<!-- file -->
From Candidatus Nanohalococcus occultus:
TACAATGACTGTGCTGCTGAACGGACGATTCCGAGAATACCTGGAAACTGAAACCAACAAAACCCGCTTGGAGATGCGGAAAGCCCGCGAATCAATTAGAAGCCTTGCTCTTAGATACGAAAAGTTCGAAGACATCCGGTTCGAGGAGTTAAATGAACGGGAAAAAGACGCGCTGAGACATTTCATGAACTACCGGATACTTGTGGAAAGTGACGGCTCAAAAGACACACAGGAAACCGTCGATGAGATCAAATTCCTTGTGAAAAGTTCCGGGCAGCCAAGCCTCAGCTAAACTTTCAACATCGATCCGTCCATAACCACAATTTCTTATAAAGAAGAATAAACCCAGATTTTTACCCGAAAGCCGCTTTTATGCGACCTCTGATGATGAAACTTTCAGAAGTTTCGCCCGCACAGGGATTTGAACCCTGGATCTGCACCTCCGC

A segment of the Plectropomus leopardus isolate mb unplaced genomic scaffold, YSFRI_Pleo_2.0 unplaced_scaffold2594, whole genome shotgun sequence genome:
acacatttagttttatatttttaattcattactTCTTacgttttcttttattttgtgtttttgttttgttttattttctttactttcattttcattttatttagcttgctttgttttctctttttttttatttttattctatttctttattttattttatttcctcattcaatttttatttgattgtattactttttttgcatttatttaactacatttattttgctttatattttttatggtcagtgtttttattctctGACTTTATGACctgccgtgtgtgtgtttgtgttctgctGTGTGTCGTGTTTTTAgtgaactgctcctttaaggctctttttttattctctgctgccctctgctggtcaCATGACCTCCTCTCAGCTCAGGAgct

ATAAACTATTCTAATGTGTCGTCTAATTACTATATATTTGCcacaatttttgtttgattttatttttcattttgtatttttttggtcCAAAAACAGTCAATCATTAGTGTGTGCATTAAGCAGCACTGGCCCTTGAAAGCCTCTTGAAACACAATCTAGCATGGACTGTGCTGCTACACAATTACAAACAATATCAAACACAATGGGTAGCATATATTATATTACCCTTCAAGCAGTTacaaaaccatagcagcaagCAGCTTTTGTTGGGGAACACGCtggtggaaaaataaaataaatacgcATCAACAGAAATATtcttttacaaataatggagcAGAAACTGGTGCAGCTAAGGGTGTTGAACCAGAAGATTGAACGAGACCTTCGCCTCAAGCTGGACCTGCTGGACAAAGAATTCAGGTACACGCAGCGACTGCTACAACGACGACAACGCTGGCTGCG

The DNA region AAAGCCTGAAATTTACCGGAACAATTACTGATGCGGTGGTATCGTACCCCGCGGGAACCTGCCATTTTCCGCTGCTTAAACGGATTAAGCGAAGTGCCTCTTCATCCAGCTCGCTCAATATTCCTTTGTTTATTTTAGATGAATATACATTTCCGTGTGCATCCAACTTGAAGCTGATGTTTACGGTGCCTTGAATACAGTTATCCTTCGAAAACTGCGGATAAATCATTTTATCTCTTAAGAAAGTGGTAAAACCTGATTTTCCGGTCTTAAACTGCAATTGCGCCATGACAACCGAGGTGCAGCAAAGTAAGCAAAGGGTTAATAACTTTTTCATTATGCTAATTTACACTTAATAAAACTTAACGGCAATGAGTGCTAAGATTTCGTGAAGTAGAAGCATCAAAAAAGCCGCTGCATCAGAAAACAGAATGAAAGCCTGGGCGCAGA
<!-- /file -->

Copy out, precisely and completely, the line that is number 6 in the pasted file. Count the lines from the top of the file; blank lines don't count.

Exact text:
The DNA region AAAGCCTGAAATTTACCGGAACAATTACTGATGCGGTGGTATCGTACCCCGCGGGAACCTGCCATTTTCCGCTGCTTAAACGGATTAAGCGAAGTGCCTCTTCATCCAGCTCGCTCAATATTCCTTTGTTTATTTTAGATGAATATACATTTCCGTGTGCATCCAACTTGAAGCTGATGTTTACGGTGCCTTGAATACAGTTATCCTTCGAAAACTGCGGATAAATCATTTTATCTCTTAAGAAAGTGGTAAAACCTGATTTTCCGGTCTTAAACTGCAATTGCGCCATGACAACCGAGGTGCAGCAAAGTAAGCAAAGGGTTAATAACTTTTTCATTATGCTAATTTACACTTAATAAAACTTAACGGCAATGAGTGCTAAGATTTCGTGAAGTAGAAGCATCAAAAAAGCCGCTGCATCAGAAAACAGAATGAAAGCCTGGGCGCAGA